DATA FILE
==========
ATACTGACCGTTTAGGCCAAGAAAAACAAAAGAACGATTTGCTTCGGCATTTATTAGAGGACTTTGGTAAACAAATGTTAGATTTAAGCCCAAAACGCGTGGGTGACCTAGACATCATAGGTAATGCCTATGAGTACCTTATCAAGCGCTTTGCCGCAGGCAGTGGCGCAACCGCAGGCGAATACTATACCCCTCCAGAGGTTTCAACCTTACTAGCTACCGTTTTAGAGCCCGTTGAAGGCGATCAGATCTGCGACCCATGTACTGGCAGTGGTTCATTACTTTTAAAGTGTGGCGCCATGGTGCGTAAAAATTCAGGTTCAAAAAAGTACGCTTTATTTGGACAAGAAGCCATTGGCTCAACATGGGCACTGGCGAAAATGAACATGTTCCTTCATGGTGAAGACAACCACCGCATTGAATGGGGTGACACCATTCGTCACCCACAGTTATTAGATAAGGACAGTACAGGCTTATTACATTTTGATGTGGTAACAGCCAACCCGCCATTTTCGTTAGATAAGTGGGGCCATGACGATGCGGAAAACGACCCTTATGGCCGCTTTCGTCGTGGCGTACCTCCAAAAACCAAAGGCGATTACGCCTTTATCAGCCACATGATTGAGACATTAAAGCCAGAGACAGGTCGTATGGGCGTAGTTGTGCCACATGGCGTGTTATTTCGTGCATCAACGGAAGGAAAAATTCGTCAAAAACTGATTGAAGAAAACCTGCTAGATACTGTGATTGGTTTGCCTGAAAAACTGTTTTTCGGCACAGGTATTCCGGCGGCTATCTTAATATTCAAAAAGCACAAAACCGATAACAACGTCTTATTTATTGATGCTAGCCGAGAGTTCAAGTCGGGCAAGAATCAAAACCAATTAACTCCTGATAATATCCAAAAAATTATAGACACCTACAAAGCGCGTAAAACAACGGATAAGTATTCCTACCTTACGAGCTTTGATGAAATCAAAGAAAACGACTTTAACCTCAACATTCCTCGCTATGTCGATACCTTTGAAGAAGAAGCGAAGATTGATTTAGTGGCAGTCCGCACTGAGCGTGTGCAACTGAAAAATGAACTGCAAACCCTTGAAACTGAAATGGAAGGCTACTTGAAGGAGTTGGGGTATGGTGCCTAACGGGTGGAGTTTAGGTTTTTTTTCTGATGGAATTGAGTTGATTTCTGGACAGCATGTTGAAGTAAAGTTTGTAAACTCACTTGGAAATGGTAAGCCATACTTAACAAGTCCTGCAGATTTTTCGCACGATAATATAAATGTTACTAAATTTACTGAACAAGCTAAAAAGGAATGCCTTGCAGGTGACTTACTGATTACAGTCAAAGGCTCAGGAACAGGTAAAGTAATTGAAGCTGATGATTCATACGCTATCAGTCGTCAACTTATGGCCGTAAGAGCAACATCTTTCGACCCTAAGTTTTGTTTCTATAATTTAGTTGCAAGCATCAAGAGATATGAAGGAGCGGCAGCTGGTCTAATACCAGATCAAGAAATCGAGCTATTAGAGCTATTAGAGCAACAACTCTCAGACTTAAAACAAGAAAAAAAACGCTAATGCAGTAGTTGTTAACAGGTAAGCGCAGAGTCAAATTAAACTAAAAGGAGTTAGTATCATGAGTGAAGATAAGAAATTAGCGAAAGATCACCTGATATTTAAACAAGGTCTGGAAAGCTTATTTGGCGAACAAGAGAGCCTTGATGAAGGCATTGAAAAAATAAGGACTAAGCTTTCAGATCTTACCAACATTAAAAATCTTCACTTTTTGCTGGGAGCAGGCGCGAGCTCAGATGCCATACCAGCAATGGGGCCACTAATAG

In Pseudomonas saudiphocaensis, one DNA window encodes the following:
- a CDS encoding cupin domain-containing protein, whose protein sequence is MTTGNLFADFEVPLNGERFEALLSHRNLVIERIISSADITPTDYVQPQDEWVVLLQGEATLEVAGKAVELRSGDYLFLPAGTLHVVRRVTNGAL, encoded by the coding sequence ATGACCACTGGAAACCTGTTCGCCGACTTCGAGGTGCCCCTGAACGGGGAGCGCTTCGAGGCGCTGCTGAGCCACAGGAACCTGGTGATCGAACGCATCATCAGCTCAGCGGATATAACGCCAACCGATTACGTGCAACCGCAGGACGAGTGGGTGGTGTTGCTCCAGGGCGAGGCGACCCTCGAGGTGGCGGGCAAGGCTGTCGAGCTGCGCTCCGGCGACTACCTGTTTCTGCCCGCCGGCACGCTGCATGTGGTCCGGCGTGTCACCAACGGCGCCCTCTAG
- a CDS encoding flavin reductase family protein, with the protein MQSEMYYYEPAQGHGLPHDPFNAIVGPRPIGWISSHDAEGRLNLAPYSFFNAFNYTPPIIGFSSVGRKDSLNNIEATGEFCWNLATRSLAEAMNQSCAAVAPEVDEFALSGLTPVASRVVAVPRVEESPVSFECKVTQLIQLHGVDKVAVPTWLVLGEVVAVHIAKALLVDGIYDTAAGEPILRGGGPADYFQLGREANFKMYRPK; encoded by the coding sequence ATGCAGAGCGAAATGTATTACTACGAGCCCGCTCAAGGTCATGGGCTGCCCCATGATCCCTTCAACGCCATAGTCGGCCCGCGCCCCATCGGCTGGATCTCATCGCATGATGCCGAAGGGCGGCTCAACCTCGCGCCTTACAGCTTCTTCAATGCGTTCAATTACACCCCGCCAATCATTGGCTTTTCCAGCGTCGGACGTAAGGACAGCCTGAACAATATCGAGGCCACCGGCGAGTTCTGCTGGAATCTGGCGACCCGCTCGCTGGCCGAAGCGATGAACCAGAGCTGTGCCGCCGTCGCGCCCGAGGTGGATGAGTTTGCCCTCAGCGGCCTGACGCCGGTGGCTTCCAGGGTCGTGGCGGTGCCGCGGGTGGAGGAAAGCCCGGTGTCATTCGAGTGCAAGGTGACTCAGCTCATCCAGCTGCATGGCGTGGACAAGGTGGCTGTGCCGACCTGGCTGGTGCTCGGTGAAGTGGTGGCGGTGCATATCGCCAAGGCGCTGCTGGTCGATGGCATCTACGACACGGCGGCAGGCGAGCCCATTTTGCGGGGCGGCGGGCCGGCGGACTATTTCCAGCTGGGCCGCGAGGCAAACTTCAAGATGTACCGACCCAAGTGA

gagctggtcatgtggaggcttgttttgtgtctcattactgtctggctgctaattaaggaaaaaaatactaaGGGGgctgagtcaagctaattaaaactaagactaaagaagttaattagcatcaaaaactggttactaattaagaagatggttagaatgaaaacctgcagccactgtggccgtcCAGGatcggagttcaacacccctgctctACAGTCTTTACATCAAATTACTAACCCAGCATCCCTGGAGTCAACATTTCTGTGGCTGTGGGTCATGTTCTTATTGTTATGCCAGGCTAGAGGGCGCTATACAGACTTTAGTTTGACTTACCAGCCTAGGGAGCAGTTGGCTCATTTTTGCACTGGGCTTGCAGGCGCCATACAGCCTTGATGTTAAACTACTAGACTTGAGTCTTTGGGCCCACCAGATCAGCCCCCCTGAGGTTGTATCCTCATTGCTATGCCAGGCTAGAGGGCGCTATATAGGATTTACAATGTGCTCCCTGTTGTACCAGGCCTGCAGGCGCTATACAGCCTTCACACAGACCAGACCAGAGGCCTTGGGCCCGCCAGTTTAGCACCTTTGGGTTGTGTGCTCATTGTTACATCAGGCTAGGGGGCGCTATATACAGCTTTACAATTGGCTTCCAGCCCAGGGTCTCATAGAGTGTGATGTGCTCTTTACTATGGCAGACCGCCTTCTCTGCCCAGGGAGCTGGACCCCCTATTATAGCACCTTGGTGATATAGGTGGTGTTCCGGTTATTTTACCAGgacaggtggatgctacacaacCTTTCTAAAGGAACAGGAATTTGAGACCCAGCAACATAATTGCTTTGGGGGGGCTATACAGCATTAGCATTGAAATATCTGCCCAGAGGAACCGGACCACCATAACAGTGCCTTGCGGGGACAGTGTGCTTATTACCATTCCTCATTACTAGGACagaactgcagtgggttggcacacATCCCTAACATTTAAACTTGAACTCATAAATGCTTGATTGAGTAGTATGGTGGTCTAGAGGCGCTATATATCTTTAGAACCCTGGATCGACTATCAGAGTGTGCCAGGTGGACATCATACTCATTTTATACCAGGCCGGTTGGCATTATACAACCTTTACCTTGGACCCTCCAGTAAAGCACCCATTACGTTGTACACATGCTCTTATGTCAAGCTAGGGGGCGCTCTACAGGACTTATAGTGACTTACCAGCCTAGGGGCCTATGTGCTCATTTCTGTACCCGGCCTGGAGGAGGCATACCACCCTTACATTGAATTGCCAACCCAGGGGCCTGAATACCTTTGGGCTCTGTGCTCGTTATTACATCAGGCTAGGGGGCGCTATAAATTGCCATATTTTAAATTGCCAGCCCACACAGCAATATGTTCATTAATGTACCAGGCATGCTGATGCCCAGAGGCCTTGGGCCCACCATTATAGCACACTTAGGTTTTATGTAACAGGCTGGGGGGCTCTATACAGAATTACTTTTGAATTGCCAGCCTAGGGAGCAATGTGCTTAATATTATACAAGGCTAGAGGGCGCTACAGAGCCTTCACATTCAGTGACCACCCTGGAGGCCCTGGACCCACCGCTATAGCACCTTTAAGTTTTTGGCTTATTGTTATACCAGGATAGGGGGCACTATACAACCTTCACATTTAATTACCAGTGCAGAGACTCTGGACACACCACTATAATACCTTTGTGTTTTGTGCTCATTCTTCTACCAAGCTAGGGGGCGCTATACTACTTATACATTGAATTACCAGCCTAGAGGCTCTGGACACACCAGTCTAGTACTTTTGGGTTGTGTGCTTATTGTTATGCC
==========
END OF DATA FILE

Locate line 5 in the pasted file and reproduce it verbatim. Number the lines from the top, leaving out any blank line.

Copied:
gagctggtcatgtggaggcttgttttgtgtctcattactgtctggctgctaattaaggaaaaaaatactaaGGGGgctgagtcaagctaattaaaactaagactaaagaagttaattagcatcaaaaactggttactaattaagaagatggttagaatgaaaacctgcagccactgtggccgtcCAGGatcggagttcaacacccctgctctACAGTCTTTACATCAAATTACTAACCCAGCATCCCTGGAGTCAACATTTCTGTGGCTGTGGGTCATGTTCTTATTGTTATGCCAGGCTAGAGGGCGCTATACAGACTTTAGTTTGACTTACCAGCCTAGGGAGCAGTTGGCTCATTTTTGCACTGGGCTTGCAGGCGCCATACAGCCTTGATGTTAAACTACTAGACTTGAGTCTTTGGGCCCACCAGATCAGCCCCCCTGAGGTTGTATCCTCATTGCTATGCCAGGCTAGAGGGCGCTATATAGGATTTACAATGTGCTCCCTGTTGTACCAGGCCTGCAGGCGCTATACAGCCTTCACACAGACCAGACCAGAGGCCTTGGGCCCGCCAGTTTAGCACCTTTGGGTTGTGTGCTCATTGTTACATCAGGCTAGGGGGCGCTATATACAGCTTTACAATTGGCTTCCAGCCCAGGGTCTCATAGAGTGTGATGTGCTCTTTACTATGGCAGACCGCCTTCTCTGCCCAGGGAGCTGGACCCCCTATTATAGCACCTTGGTGATATAGGTGGTGTTCCGGTTATTTTACCAGgacaggtggatgctacacaacCTTTCTAAAGGAACAGGAATTTGAGACCCAGCAACATAATTGCTTTGGGGGGGCTATACAGCATTAGCATTGAAATATCTGCCCAGAGGAACCGGACCACCATAACAGTGCCTTGCGGGGACAGTGTGCTTATTACCATTCCTCATTACTAGGACagaactgcagtgggttggcacacATCCCTAACATTTAAACTTGAACTCATAAATGCTTGATTGAGTAGTATGGTGGTCTAGAGGCGCTATATATCTTTAGAACCCTGGATCGACTATCAGAGTGTGCCAGGTGGACATCATACTCATTTTATACCAGGCCGGTTGGCATTATACAACCTTTACCTTGGACCCTCCAGTAAAGCACCCATTACGTTGTACACATGCTCTTATGTCAAGCTAGGGGGCGCTCTACAGGACTTATAGTGACTTACCAGCCTAGGGGCCTATGTGCTCATTTCTGTACCCGGCCTGGAGGAGGCATACCACCCTTACATTGAATTGCCAACCCAGGGGCCTGAATACCTTTGGGCTCTGTGCTCGTTATTACATCAGGCTAGGGGGCGCTATAAATTGCCATATTTTAAATTGCCAGCCCACACAGCAATATGTTCATTAATGTACCAGGCATGCTGATGCCCAGAGGCCTTGGGCCCACCATTATAGCACACTTAGGTTTTATGTAACAGGCTGGGGGGCTCTATACAGAATTACTTTTGAATTGCCAGCCTAGGGAGCAATGTGCTTAATATTATACAAGGCTAGAGGGCGCTACAGAGCCTTCACATTCAGTGACCACCCTGGAGGCCCTGGACCCACCGCTATAGCACCTTTAAGTTTTTGGCTTATTGTTATACCAGGATAGGGGGCACTATACAACCTTCACATTTAATTACCAGTGCAGAGACTCTGGACACACCACTATAATACCTTTGTGTTTTGTGCTCATTCTTCTACCAAGCTAGGGGGCGCTATACTACTTATACATTGAATTACCAGCCTAGAGGCTCTGGACACACCAGTCTAGTACTTTTGGGTTGTGTGCTTATTGTTATGCC